HIST280: Q&A with Sebastian Prange
In anticipation of the Fall semester, Sebastian Prange answers a short Q&A on his upcoming course HIST280: Islamic World History.
Can you explain the image and its significance? Why did you choose it?
The image is of Salāh al-Dīn Yūsuf ibn Ayyūb (1137-93), who is known in the West as Saladin. He is one of the most famous heroes in Muslim history for leading the fight against the Christian Crusaders and capturing back Jerusalem. He was also a rather successful ruler of Egypt, where he founded the Ayyubid dynasty. Putting this iconic image on the course poster speaks to one of the core aims of the course: to explore key events and figures in the history of the Muslim world, from the time of the prophet Muhammad to our own.
How does it relate to the course and course material?
The image relates to the aims of the course in another way, too. We study the history of the Muslim world, but we also ask what world history in general looks like from the perspective of the Muslim world. The Crusades, and the figure of Saladin in particular, are a good example of how events that have been portrayed in a certain way in Western historiography look completely different, and hold very different meanings, from the vantage point of the Muslim world. So in this course, we not only study the past, but we also want to ask how different people have understood and made sense of that past – acknowledging these different narratives can go a long way towards understanding present-day misunderstandings and conflicts.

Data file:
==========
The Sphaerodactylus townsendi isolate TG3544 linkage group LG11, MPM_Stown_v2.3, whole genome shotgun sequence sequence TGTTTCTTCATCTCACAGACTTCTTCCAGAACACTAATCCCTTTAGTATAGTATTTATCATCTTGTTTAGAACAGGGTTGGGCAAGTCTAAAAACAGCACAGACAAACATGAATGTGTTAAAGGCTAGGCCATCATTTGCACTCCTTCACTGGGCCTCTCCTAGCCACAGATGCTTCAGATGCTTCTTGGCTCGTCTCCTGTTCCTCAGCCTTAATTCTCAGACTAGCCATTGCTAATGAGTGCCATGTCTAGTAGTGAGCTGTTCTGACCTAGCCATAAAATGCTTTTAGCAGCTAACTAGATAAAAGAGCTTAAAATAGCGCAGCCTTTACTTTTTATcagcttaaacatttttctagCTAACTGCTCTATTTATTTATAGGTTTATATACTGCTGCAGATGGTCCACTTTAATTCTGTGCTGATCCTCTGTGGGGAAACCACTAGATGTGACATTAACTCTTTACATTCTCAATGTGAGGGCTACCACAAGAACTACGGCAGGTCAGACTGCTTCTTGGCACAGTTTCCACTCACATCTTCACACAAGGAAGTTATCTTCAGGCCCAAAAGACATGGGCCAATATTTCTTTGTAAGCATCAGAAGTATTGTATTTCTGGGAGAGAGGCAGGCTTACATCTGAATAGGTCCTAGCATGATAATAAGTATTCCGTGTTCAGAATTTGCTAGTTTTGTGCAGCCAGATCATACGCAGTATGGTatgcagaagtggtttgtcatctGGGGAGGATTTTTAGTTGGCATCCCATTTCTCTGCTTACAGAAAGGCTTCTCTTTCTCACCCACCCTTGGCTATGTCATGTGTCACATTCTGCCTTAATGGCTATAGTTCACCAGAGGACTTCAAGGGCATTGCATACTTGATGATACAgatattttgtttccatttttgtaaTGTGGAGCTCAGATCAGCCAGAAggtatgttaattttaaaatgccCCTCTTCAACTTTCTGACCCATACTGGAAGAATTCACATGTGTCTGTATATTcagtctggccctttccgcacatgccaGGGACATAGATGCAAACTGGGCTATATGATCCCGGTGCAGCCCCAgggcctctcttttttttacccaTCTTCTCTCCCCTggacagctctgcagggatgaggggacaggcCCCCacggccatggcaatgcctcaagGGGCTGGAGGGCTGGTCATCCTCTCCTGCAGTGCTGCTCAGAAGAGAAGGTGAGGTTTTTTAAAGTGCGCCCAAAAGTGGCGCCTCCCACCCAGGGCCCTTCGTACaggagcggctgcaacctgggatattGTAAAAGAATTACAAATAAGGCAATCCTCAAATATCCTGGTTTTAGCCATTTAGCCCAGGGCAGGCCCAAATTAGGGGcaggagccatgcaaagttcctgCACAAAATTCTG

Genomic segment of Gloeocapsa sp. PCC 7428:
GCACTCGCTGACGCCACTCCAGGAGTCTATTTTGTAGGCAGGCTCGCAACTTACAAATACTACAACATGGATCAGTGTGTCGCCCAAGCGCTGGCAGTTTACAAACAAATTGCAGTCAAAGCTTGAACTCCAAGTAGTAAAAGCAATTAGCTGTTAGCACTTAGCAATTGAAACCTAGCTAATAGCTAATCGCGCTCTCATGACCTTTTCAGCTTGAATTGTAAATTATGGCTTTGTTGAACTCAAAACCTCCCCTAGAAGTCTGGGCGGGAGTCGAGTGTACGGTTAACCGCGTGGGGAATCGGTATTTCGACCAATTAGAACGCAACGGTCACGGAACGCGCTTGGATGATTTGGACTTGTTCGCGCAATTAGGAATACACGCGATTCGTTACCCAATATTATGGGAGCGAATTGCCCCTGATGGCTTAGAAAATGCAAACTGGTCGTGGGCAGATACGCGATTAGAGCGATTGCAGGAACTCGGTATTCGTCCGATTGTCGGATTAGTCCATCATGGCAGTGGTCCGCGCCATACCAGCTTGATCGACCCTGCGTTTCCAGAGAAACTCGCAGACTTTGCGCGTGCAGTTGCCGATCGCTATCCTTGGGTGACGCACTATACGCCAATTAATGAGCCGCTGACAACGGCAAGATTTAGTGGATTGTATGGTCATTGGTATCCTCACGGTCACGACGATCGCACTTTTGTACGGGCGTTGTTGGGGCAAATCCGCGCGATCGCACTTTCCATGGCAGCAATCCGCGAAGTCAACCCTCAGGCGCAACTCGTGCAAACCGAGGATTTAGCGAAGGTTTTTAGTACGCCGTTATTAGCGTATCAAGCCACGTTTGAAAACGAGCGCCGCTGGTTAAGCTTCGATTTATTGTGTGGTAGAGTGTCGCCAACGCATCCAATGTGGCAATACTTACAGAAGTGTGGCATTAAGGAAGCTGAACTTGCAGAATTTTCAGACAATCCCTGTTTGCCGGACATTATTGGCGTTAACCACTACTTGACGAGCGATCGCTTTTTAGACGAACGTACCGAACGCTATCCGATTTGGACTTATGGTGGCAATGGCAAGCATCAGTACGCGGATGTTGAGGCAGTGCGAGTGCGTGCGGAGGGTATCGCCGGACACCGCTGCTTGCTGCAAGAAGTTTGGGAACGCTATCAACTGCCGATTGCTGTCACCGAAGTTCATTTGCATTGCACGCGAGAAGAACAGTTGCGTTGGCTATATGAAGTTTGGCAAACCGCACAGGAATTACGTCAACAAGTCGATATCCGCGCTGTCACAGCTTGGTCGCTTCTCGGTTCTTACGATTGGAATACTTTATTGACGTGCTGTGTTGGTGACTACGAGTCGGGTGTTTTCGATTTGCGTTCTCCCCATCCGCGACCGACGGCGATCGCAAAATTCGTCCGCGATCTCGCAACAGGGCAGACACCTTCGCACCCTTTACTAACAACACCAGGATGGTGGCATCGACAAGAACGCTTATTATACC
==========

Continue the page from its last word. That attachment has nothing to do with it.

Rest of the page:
For more information & to sign up for HIST280: